Scarlet Street (1945) is The Less Desirables Movie of the Week, brought to you by a/perture Cinema, the Official Movie Sponsor of The Less Desirables. The film stars Edward G. Robinson, Joan Bennett and Dan Duryea.
Per IMDb: “When a man in mid-life crisis befriends a young woman, her venal fiance persuades her to con him out of some of the fortune she thinks he has.”
Scarlet Street is a crime drama about two criminals who take advantage of a middle-age painter, not only stealing his work but passing it off as their own. Christopher “Chris” Cross (Robinson) is a quiet, amateur painter and cashier for a major clothier who is celebrated for his dull work. When he was walking home he sees a man attacking a woman and runs him off by whacking him with an umbrella. He goes to get a police officer and the man runs off. Chris makes sure the woman, named Kitty (Bennett) gets home safely. What he doesn’t know is that the man beating her is her brash, scheming boyfriend, Johnny. Chris is married to a privileged nag named Adele who puts her first husband, a police officer who died saving a drowning girl, on a pedestal.
Because of his home life, and the thrill of attention from a much younger woman, Chris becomes enamored with Kitty but he admits that he’s unhappily married. Kitty listens to Chris talk about his paintings and the joy he gets from painting them. She knows he has a little bit of money (or at least his wife does) and with a little push from Johnny, she gets the idea that she can bamboozle him out of money. She talks him into renting an apartment for her under the guise that he could use it as a studio, since Adele doesn’t like him doing the paintings, at all, much less at home. He steals from both his wife’s insurance bonds and from his employer to afford the apartment.
Johnny really digs Chris’ paintings and decides to sell them to get some money. He can’t. However, the paintings catch the eye of a prolific art critic. When he’s approached by the critic, he pushes it off that Kitty is painting them under the name Katherine March and they make a good bit of money. Adele sees the paintings and accuses Chris of copying Katherine March’s work. When Chris confronts her, Kitty basically tells him that she needed the money and sold them. Oddly enough, instead of being ticked off at her, he’s just happy that his paintings are getting recognition. I’m going to stop here because I’ll be giving away a bunch of twists and things you may not see coming.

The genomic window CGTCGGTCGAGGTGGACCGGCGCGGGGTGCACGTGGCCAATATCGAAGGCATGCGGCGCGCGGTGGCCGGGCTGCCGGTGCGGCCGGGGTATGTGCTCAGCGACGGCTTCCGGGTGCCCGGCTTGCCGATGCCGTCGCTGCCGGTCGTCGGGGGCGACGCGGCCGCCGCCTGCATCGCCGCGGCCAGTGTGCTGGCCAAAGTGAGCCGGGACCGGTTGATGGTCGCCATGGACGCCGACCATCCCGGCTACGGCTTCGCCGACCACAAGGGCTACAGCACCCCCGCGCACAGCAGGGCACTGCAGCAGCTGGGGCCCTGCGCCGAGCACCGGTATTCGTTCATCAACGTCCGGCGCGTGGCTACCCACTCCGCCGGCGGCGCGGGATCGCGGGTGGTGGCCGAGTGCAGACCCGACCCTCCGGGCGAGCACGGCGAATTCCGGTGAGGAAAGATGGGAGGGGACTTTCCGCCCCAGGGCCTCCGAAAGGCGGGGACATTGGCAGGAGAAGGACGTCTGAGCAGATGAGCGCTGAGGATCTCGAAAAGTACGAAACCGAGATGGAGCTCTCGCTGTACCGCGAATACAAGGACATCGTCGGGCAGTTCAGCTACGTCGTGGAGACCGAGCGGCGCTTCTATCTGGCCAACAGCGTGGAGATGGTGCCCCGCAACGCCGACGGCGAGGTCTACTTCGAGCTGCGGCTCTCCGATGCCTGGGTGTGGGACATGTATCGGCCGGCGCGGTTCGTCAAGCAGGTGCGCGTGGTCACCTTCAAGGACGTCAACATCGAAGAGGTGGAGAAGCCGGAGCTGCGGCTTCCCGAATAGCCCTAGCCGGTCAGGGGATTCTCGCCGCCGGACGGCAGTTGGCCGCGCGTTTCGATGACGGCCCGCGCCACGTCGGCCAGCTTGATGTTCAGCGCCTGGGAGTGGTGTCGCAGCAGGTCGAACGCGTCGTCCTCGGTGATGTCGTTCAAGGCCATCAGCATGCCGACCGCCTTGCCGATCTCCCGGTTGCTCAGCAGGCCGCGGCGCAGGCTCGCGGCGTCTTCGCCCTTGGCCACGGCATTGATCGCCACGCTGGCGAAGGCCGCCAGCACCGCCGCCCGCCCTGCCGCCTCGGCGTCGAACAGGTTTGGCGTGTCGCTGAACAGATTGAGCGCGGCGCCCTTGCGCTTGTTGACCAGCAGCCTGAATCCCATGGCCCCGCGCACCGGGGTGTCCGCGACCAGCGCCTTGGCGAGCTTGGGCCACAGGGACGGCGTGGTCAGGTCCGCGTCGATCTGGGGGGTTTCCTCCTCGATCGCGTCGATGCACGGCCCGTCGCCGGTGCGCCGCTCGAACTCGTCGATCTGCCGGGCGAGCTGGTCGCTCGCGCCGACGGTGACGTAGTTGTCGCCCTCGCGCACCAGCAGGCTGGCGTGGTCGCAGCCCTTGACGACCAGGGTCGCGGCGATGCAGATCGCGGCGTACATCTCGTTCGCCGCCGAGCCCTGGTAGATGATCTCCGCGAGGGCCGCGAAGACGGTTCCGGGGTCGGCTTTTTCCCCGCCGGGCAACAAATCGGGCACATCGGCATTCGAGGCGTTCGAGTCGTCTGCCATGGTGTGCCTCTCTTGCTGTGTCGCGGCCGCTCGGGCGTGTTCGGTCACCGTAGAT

Of course, it’s a black and white film, being it’s from 1945. I thought Edward G. Robinson more of a gangster film actor but this was a more a subdued, at least for part of it, character from what I was expecting. That’s not a bad thing, I liked him in the role. Back in her day, Joan Bennett was quite a hottie. The other side of the like/dislike spectrum is that whilst I think it was a decent film overall, it’s not that great of a crime drama. It focuses more on deception which could be any drama film. I’d expect more actual crime, not just deception. Not that there wasn’t some in the long run but the build up seemed like it could have been a little heavier on the crime.
It was nominated for the AFI Top Gangster Film list, but I don’t understand why. Not because it wasn’t good, but because I didn’t see it as a gangster film. It wasn’t hard to follow and it was worth watching, to me. Rotten Tomatoes rates it at 100% Fresh. I haven’t ever seen a 100% before. IMDb has it at 7.9 Stars out of 10. These ratings are really high, especially Rotten Tomatoes. I can’t rate it that high but, like I said, it was a good film and worth watching with twists and catches. I will rate it 3.5 stars. I saw it on Netflix and you should, too! It’s a classic!
Have you seen it? Do you agree with my assessment? Let me know your thoughts.
Until tomorrow, same blog channel…
“If he were mean or vicious or if he’d bawl me out or something, I’d like him better.” – Kitty March (Joan Bennett)